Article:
The Nigerian Electricity Regulatory Commission (NERC) has appealed against the judgement of a Federal High Court sitting in Lagos which declared as illegal the electricity tariff currently used in Nigeria by the 11 electricity distribution companies.
Acting Executive Secretary of the commission, Anthony Akan, described the ruling as a major setback on the progress made in the country’s electricity sector.
He added that while the commission respects the decision of the court, it would appeal the judgement because it represents a reversal of the commercial foundation on which power supply contracts in the sector were built.
Mr Akah said that the commission was dissatisfied with the judgement because it impinges on the ultimate destination of the power sector as a commercialized electricity market.
He explained, “The ultimate destination of a commercialized electricity market is to achieve stability and adequacy in the supply of electricity to satisfy the yearning of Nigerians for adequate, safe and reliable electricity supply.”
According to him, the multi-year tariff order which the judgement effected provides a long term path of determining in advance, what the tariff will look like and based on that a lot of improvement in the sector were recorded and are in progress.
Justice Mohammed Idris, who delivered judgment in a suit filed by a Lagos based lawyer, Mr. Toluwani Adebiyi, challenging the increment, described NERC’s action as irrational, irregular and illegal.
The court, while relying on Sections 31, 32 and 76 of the Electricity Power Sector Reform Act (EPSRA) 2005, in deciding the substantive suit, held that, “NERC acted outside the powers conferred on it by the Act and failed to follow the prescribed procedure.
The court was also of the view that “NERC has not shown that it acted in due obedience to the prescribed procedures and that there is no evidence that NERC complied with Section 76(6)(7) and (9) of the EPSRA Act.
The court further held that “of all the legal requirements, it appeared the only one complied with by NERC was that it announced the new tariff in the newspapers.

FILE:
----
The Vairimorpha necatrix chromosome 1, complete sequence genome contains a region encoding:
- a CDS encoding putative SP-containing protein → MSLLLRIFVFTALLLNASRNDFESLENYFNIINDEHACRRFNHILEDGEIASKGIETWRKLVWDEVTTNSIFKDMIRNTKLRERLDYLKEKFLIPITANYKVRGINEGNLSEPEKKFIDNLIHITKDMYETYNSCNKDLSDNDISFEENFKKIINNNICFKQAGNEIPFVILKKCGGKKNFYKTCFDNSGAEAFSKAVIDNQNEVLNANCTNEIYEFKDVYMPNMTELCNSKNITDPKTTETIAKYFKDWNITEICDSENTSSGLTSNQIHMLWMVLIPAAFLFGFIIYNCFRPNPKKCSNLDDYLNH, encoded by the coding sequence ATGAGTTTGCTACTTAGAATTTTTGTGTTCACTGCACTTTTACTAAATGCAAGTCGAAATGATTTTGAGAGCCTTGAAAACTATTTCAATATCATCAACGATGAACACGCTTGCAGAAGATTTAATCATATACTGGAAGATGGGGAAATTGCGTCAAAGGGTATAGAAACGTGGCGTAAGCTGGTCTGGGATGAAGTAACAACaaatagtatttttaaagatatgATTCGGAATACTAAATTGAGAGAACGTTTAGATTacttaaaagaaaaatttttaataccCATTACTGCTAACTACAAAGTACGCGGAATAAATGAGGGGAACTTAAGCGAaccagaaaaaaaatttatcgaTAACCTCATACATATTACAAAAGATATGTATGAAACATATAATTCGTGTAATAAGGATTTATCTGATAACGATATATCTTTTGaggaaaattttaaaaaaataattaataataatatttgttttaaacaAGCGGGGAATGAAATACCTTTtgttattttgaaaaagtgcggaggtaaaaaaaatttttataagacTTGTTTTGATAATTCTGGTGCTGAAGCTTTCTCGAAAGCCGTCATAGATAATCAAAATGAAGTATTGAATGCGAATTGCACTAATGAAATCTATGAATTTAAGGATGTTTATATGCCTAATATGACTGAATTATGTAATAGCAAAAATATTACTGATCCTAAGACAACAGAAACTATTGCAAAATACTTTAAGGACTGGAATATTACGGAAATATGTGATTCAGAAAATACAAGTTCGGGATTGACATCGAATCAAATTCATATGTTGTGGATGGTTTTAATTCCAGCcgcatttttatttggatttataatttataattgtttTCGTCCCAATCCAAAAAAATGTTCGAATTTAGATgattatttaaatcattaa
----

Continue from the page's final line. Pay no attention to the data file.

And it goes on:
The court said that, “it is clear from the affidavit evidence that the increase in tarriff was done by NERC in defiance of the order of the court made on May 28, 2015 which directed parties in the case to maintain the status quo”.
On this issue, the court said, “the law is that every person upon whom an order is made by a court of competent jurisdiction must obey it, unless and until the order is discharged and set aside at the Appeal.
Consequently, the court held that,” the tariff increase from July 1, 2015 was done in breach of the ‘status quo’ order”, adding that “NERC’s action, was therefore, clearly hasty, reckless and irresponsible”.
Speaking further, Justice Idris said, “this country is in a democracy where the rule of law shall prevail over impunity or whimsical desires. Anything to the contrary will be an invitation to anarchy.
“It is the law that what is done officially must be done in accordance with the law. Investors are free to do business in Nigeria but they shall abide by the law of this country. Nigeria is not a kangaroo State. Nigeria is not a banana Republic.
“It is intolerance and extremely dangerous for any branch of the Executive to create a posture it may not obey certain orders of the court. That is tantamount to Executive recklessness which will lead to lawlessness”, he said.
In view of these, the court while invoking its disciplinary jurisdiction, ordered that “the increment in electricity tariff which took effect after the institution of this action and while a restraining order is subsisting is hereby declared illegal and same is hereby set aside.
“NERC is hereby directed to reverse to the status quo and the commission is hereby restrained from further increasing electricity tariff except it complies strictly with the relevant provisions of the EPSRA”, the court said.
The sum of 50,000 Naira was awarded in favour of the plaintiff.